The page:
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By now, you would probably have heard that General Motors is packing up shop in South Africa, stopping sales of its Chevrolet brand by the end of 2017 and selling its local manufacturing operations to Isuzu. But there may be one question on your mind. Why?
Well, in a global statement, GM chairperson and CEO, Mary Barra, has explained the reasoning behind the latest “restructuring actions”, which will also see the Chevrolet brand leave the Indian market at the end of the year.
“As the industry continues to change, we are transforming our business, establishing GM as a more focused and disciplined company,” said Barra.
“We are committed to deploying capital to higher return initiatives that will enable us to lead in our core business and in the future of personal mobility.”
So, in short, Barra is saying that the return on the investment of operating in South Africa isn’t high enough.
“Globally, we are now in the right markets to drive profitability, strengthen our business performance and capitalise on growth opportunities for the long term. We will continue to optimise our operations market by market to further improve our competitiveness and cost base,” she explained.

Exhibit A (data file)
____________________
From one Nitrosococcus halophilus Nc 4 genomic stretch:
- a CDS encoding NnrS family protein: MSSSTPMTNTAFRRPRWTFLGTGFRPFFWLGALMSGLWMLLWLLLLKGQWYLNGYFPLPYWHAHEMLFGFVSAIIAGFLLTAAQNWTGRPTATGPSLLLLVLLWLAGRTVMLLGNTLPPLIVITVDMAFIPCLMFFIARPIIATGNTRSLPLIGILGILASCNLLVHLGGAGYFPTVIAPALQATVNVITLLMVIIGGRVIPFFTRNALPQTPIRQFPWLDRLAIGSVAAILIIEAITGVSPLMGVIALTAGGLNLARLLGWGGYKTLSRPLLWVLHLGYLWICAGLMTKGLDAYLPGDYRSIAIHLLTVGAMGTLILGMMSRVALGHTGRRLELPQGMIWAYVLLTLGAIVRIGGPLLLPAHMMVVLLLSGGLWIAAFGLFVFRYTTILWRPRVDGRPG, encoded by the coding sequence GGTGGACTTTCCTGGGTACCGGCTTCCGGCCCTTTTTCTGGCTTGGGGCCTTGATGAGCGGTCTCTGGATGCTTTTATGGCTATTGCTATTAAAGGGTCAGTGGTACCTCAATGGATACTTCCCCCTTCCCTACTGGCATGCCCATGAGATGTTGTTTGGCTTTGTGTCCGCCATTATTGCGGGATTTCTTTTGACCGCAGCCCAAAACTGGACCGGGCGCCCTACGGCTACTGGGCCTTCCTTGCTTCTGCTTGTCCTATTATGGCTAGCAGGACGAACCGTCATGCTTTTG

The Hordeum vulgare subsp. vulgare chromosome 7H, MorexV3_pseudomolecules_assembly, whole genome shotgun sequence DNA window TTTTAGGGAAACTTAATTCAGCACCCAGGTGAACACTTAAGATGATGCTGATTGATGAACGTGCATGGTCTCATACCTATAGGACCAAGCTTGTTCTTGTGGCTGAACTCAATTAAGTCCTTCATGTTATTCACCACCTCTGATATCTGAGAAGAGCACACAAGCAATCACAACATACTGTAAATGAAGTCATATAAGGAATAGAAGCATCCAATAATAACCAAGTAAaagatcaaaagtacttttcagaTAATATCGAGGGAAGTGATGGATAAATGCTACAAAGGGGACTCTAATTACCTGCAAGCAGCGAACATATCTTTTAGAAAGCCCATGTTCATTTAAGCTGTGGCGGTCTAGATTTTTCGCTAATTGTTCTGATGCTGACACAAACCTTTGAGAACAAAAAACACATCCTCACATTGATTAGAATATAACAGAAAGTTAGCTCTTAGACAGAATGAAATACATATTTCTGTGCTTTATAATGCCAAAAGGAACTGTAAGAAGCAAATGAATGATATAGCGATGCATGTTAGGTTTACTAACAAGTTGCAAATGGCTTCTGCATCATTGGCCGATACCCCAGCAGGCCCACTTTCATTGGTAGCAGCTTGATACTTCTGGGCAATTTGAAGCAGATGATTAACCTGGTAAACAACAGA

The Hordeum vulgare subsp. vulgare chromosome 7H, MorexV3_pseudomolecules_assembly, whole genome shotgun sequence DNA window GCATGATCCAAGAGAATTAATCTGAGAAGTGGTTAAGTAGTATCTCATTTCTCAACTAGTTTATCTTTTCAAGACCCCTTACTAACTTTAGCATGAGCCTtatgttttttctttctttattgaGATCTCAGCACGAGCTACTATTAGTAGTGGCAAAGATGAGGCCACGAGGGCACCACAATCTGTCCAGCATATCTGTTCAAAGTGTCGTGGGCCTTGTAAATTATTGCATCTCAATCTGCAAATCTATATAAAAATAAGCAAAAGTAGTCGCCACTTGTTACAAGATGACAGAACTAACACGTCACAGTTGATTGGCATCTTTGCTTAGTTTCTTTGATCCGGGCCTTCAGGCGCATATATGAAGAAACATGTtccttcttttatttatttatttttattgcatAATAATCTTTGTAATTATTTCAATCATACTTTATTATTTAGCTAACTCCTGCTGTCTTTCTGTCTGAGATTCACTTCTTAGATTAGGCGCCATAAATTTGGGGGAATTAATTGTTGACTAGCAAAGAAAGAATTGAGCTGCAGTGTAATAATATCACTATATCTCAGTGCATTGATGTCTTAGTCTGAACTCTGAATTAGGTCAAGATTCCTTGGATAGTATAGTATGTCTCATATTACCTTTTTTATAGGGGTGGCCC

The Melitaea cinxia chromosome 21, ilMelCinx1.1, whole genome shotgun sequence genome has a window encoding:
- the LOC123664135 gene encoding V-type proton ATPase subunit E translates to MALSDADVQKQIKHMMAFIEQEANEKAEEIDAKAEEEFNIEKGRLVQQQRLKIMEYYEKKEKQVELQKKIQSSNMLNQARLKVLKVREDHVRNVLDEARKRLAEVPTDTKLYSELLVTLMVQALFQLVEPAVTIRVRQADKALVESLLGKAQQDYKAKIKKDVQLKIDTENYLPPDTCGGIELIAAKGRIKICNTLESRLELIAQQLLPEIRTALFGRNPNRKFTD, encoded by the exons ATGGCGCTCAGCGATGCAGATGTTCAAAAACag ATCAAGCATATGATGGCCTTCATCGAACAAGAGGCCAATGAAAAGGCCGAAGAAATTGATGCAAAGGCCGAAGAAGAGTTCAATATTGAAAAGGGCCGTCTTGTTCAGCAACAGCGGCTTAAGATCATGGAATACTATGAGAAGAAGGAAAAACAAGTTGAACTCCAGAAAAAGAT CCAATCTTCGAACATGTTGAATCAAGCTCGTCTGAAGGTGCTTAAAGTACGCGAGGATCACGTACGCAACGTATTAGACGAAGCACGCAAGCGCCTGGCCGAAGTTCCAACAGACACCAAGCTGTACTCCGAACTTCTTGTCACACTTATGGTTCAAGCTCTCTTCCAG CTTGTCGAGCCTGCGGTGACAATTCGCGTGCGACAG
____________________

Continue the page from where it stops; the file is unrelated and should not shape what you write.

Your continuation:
As a result of these actions (which also include streamlining in East Africa and Singapore), GM says it expects to realise annual savings of approximately $100-million (about R1,34-billion).
Stefan Jacoby, GM executive vice president and president of GM International, echoed Barra’s sentiments.
“We determined that continued or increased investment in manufacturing in South Africa would not provide GM the expected returns of other global investment opportunities,” said Jacoby.
GM says these decisions were made following an “extensive review” of operations international markets and reflect a series of actions taken to improve global business performance that began in late 2013.
“These actions will further allow us to focus our resources on winning in the markets where we have strong franchises and see greater opportunity,” GM president Dan Ammann added.
“We have compelling plans for growth in both the top line and the bottom line as we invest for the future,” Ammann said.